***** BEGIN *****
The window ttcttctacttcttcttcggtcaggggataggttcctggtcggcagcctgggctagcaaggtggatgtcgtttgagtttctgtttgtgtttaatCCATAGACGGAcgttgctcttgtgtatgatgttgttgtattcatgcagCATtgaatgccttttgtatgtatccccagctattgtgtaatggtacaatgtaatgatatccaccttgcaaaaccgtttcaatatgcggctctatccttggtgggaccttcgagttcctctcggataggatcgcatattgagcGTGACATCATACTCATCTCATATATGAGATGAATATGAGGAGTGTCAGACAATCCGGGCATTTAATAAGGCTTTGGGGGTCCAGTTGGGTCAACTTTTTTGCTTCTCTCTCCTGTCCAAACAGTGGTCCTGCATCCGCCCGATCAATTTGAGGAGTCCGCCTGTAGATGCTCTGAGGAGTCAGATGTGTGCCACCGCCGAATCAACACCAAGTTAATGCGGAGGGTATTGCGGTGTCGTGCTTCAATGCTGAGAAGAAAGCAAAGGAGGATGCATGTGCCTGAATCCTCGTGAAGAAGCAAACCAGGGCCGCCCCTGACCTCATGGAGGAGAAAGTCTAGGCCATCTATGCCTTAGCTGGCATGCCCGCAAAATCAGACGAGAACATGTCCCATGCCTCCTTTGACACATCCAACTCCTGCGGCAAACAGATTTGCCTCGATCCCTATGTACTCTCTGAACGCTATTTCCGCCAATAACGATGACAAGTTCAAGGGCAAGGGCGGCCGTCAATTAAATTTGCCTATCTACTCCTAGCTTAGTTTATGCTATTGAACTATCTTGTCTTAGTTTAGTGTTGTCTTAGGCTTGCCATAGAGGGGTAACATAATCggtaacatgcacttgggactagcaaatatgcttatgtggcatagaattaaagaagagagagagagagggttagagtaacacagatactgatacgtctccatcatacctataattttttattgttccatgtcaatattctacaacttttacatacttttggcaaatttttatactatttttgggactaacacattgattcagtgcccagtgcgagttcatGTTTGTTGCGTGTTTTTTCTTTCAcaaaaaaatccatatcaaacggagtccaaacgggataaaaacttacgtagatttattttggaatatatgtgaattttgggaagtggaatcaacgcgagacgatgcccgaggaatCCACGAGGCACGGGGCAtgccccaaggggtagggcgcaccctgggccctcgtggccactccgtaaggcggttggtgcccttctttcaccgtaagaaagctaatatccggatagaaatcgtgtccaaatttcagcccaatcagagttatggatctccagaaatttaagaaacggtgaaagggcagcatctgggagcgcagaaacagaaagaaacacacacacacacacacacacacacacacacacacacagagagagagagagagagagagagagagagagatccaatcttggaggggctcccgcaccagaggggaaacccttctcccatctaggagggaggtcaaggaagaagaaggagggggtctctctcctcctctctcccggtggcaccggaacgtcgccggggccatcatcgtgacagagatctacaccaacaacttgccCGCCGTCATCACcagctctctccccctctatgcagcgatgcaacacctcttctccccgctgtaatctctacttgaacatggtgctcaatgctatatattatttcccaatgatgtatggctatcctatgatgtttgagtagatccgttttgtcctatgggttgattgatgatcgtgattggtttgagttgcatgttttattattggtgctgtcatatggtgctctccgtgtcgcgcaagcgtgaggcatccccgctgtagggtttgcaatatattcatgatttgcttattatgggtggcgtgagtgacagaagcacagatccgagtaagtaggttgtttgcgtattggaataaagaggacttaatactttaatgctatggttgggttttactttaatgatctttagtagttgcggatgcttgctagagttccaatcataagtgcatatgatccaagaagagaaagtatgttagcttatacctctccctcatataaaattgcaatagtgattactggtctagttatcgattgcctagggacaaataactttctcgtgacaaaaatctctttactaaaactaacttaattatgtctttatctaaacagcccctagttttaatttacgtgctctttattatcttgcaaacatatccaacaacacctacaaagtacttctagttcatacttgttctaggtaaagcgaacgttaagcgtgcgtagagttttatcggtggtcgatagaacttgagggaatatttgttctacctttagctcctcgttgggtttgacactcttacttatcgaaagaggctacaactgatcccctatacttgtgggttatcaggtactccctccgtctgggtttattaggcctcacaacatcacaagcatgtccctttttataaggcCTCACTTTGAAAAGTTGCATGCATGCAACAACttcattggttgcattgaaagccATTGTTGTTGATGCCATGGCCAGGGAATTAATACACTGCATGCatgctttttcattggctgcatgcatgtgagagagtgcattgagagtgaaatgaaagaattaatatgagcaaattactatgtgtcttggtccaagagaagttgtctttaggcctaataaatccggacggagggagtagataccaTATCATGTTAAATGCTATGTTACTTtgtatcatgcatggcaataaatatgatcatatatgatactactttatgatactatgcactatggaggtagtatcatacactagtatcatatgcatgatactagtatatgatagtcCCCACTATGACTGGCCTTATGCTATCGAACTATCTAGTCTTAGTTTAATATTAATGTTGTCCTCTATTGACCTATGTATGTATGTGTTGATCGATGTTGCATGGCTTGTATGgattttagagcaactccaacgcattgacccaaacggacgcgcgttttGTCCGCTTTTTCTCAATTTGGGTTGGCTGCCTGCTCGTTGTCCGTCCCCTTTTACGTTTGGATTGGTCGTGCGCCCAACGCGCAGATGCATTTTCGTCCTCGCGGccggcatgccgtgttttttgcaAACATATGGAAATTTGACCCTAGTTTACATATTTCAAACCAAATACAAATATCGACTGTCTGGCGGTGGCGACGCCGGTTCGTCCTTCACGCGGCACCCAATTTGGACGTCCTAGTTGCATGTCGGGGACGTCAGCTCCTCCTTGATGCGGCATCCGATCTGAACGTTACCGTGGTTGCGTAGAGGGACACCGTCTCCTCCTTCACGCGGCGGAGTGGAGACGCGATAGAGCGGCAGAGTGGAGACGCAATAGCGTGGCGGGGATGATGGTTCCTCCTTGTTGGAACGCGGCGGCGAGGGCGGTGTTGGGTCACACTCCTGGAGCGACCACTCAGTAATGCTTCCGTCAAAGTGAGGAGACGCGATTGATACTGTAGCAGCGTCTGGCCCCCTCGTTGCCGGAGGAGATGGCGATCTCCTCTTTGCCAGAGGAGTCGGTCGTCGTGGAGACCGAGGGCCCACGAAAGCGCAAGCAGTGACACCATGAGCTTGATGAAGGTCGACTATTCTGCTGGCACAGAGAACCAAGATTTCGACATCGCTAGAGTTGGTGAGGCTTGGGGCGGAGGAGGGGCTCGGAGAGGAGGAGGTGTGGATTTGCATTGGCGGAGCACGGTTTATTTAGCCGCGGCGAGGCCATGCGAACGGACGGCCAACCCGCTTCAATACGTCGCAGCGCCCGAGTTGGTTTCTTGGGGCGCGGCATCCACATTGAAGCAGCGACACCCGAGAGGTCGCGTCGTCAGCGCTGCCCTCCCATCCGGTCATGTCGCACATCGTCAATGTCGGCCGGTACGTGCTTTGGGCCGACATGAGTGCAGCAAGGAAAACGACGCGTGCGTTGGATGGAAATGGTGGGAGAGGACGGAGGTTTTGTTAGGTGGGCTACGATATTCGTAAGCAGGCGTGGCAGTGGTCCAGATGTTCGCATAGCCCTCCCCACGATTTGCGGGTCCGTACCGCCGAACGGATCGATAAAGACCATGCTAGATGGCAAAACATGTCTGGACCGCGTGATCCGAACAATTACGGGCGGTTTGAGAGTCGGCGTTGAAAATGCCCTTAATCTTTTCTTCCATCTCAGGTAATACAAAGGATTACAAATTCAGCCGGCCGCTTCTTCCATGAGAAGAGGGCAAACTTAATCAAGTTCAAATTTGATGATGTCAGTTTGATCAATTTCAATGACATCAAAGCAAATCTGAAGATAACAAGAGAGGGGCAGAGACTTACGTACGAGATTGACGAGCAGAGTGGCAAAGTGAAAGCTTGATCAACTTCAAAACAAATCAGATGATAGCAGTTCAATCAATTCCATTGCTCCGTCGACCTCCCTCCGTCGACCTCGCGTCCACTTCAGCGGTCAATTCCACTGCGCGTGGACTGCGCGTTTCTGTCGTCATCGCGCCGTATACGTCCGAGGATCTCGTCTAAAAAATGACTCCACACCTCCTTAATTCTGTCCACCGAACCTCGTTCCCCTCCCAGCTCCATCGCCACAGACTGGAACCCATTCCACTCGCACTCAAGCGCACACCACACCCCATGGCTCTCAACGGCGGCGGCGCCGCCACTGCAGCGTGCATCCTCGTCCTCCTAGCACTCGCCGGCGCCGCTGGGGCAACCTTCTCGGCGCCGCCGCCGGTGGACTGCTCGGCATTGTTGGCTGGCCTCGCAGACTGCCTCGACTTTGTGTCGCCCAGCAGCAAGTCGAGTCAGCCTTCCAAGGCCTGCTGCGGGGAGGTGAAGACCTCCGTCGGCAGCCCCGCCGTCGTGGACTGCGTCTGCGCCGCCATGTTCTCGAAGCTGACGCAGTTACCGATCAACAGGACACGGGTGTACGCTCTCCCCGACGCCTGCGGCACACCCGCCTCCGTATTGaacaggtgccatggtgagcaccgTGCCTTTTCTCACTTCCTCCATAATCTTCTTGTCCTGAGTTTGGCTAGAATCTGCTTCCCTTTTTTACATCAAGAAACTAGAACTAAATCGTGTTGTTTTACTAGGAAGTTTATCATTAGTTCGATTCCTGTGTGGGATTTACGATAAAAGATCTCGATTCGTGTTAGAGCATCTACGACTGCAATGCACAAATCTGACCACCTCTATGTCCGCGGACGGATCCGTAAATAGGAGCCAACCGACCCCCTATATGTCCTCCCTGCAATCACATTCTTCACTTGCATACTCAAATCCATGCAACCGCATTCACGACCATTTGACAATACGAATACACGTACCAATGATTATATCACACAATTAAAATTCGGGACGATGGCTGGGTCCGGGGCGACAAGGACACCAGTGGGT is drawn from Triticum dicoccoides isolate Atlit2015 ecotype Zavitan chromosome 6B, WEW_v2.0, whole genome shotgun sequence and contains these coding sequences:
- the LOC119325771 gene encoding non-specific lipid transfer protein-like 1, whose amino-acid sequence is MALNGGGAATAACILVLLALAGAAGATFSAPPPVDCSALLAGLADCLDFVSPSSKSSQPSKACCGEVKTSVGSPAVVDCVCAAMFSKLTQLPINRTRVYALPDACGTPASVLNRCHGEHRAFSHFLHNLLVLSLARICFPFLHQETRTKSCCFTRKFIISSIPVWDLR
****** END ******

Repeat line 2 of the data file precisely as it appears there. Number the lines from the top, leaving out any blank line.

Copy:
- the LOC119325771 gene encoding non-specific lipid transfer protein-like 1, whose amino-acid sequence is MALNGGGAATAACILVLLALAGAAGATFSAPPPVDCSALLAGLADCLDFVSPSSKSSQPSKACCGEVKTSVGSPAVVDCVCAAMFSKLTQLPINRTRVYALPDACGTPASVLNRCHGEHRAFSHFLHNLLVLSLARICFPFLHQETRTKSCCFTRKFIISSIPVWDLR